Free Algebra Tutorials!
Try the Free Math Solver or Scroll down to Tutorials!

 Depdendent Variable

 Number of equations to solve: 23456789
 Equ. #1:
 Equ. #2:

 Equ. #3:

 Equ. #4:

 Equ. #5:

 Equ. #6:

 Equ. #7:

 Equ. #8:

 Equ. #9:

 Solve for:

 Dependent Variable

 Number of inequalities to solve: 23456789
 Ineq. #1:
 Ineq. #2:

 Ineq. #3:

 Ineq. #4:

 Ineq. #5:

 Ineq. #6:

 Ineq. #7:

 Ineq. #8:

 Ineq. #9:

 Solve for:

 Please use this form if you would like to have this math solver on your website, free of charge. Name: Email: Your Website: Msg:

# Calculations with Hundreds and Thousands

## Question: What is the value of 2000 Ã— 300 ?

 Misconception There are several possible common incorrect answers including 60 000 or 6 000 000 Correct As 2 Ã— 3 = 6 and 1000 Ã— 100 = 100000 then 2000 300 600000

## Further Explanation

As before there is only one answer and it is completely logical! We will build on previous\par knowledge to get the answer; you know, for example, that}\par }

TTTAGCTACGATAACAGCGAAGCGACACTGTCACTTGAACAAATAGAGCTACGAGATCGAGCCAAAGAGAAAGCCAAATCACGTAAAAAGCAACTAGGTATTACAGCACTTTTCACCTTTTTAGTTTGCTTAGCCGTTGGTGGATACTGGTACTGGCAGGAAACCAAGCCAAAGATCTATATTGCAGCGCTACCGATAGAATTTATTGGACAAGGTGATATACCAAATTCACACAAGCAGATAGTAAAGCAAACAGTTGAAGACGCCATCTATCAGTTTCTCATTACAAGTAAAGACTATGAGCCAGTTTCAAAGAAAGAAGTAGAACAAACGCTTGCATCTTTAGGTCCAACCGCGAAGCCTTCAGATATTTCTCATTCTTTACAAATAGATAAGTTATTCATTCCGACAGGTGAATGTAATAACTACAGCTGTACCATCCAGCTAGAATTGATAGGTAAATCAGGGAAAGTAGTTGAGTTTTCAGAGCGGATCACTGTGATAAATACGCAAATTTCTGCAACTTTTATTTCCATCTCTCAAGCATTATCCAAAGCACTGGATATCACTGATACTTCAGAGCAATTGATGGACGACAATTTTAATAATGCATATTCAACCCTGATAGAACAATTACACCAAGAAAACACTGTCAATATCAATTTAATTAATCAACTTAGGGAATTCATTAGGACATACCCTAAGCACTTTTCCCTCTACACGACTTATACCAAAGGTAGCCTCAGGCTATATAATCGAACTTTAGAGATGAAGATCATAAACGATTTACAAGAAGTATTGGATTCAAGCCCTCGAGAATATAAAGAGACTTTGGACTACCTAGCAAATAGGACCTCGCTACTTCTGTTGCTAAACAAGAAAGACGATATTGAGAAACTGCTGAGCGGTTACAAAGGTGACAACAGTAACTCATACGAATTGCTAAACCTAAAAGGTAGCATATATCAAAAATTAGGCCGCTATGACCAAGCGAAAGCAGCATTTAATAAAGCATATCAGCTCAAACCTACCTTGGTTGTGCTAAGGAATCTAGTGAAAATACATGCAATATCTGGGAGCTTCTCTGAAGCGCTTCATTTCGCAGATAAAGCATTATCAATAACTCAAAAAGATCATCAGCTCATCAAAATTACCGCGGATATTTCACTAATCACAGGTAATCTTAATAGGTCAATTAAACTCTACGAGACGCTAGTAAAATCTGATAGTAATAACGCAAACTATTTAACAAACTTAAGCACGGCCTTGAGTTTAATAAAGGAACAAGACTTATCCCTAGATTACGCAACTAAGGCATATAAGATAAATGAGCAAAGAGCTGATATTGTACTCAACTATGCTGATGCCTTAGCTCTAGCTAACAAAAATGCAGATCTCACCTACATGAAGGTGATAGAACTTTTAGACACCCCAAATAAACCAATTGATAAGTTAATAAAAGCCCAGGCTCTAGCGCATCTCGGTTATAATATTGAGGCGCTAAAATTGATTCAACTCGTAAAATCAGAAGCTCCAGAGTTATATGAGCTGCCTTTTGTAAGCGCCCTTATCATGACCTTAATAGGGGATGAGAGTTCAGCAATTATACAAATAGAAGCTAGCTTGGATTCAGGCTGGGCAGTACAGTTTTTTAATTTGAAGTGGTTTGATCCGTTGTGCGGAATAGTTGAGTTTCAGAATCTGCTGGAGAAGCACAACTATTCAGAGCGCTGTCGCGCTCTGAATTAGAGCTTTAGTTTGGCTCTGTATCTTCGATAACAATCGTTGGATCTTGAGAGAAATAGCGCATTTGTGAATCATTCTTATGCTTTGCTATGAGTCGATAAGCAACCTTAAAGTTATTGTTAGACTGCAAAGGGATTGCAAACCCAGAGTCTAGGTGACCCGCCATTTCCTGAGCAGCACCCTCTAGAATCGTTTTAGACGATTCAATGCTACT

10 Ã— 10 = 100

10 Ã— 100 = 1 000

10 Ã— 1 000 = 10 000

10 Ã— 10 000 = 100 000

and so on. Hence it is easy to see that}\par }

100 Ã— 1 000 = 10 Ã— 10 Ã— 1 000 = 10 Ã— 10 000 = 100 000

and similarly

1000 Ã— 100 = 100 000

We can use this result, but we first note that we can write 2000 and 300 as

2 000 = 2 Ã— 1 000 and 300 = 3 Ã— 100

This gives

2 000 Ã— 300 = (2 Ã— 1 000) Ã— (3 Ã— 100)

= 2 Ã— 1 000 Ã— 3 Ã— 100

and, as the order of multiplication does not matter, we can rewrite this as

2 000 Ã— 300 = 2 Ã— 3 Ã— 1 000 Ã— 100

= (2 Ã— 3) Ã— (1 000 Ã— 100)

= 6 Ã— 100 000

= 600 000